Ilona Kickbusch, global health expert and keynote speaker at the European Health Forum Gastein 2020, in an interview on growing up in a digital world, the dark side of digitalisation, and how policies can be designed to promote health.
Interview: Dietmar Schobel
Prof. Kickbusch, how has digitalisation changed the process of growing up?
Ilona Kickbusch: Every generation has had its own “new medium”. In the past this has been the radio, then television, and most recently the computer. Right now it is the smartphone. Our children today take it for granted and live in both worlds: real and virtual. They are often in contact with the same people in both places – friends, schoolmates and relations. Having said that, building relationships is a fundamentally different process on digital platforms. This is true for interpersonal relationships and also for how people see their own bodies. “Photoshopped” pictures that have been digitally altered using software have become part of everyday life on the internet, and children and young people frequently feel compelled to live up to these images. Pornography is an extreme example of this. It has been made accessible around the clock via the world wide web, and the image of sexuality conveyed to adolescents is an unrealistic one.
Is digitalisation harming the health of children and young people?
Ilona Kickbusch: We know that spending too much time in the virtual world, in front of the screen of a smartphone or computer, can have a negative impact on the mental health and also on the physical health of children and young people – if only because there is a lack of time for adequate healthy exercise in the real world. However, there is substantial scientific research that describes beneficial effects – such as those on cognitive performance by computer games, or those of reputable online platforms that support young adults suffering from psychological problems. Deliberations about childhood in the digital age and the consequences for health go far beyond the direct influence of new media on children and young people, though. We are all currently experiencing the transition into a digitalised world – the “digital transition”, which is proceeding at a tremendous pace and is gathering even greater momentum in the coronavirus crisis. It is pervading all social spheres, and is affecting all groups and ages in one way or another. Children and young people are particularly vulnerable in this regard – also because they are especially susceptible to the marketing strategies of the IT industry.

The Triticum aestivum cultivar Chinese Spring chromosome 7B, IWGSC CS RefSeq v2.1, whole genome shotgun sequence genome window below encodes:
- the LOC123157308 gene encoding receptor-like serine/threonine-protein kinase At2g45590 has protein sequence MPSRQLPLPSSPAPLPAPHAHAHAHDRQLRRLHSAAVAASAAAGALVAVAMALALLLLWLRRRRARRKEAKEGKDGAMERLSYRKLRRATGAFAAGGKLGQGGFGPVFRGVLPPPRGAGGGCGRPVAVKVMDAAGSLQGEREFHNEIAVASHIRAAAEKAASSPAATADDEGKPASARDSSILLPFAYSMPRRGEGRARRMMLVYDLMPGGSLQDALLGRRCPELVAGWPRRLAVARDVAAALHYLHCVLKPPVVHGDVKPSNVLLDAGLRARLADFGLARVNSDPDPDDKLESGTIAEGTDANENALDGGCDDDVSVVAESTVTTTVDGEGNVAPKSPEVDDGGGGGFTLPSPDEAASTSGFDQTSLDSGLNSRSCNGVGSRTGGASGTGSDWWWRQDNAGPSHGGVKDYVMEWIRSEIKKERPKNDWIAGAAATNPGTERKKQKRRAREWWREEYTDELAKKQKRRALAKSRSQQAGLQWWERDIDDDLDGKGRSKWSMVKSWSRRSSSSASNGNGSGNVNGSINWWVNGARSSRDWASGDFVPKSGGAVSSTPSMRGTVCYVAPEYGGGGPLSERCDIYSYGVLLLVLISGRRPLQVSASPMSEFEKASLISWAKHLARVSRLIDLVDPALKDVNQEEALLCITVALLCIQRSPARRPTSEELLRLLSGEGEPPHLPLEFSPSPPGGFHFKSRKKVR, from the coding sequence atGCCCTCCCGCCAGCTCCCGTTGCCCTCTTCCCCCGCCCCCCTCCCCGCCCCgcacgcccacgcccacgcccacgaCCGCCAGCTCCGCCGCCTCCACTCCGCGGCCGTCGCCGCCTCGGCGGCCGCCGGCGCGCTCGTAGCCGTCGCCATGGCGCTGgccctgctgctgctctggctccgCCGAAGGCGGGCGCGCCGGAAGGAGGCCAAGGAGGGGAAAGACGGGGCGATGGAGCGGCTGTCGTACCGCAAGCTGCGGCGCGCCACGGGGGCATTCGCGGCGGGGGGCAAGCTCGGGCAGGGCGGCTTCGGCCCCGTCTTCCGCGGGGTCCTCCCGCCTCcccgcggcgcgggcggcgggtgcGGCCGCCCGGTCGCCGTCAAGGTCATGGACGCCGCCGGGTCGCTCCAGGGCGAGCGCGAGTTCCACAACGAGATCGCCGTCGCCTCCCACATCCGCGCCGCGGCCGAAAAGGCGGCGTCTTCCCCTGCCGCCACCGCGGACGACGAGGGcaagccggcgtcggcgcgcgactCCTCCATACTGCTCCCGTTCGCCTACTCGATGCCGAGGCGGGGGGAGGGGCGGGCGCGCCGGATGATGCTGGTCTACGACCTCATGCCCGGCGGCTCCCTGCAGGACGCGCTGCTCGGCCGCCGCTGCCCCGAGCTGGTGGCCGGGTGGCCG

Our children today live quite naturally in both worlds: real and virtual.ILONA KICKBUSCH; GLOBAL HEALTH EXPERT
What are the effects of the digital transition in the health sector?
Ilona Kickbusch: In the health sector the focus has previously been exclusively on the potential positive sides to digitalisation – such as earlier detection of diseases or using technical tools to motivate people to adopt a healthier lifestyle. The dark side of digital health has been long overlooked. On the one hand, IT giants such as Amazon, Google, Facebook and Alibaba have access to huge volumes of personal data and use this solely for their own commercial aims. In this context, the health sector is a very large and promising business segment. On the other hand, digitalisation offers countries new possibilities for surveillance and authoritarian governance. The risk of technology and data-driven control systems developing in sectors that are considered benign – such as health, education, social welfare – is possibly even greater than elsewhere. We cannot ignore the huge risks of digitalisation any longer. We cannot develop digital health as a human rights-free zone and destroy our children’s future in the process.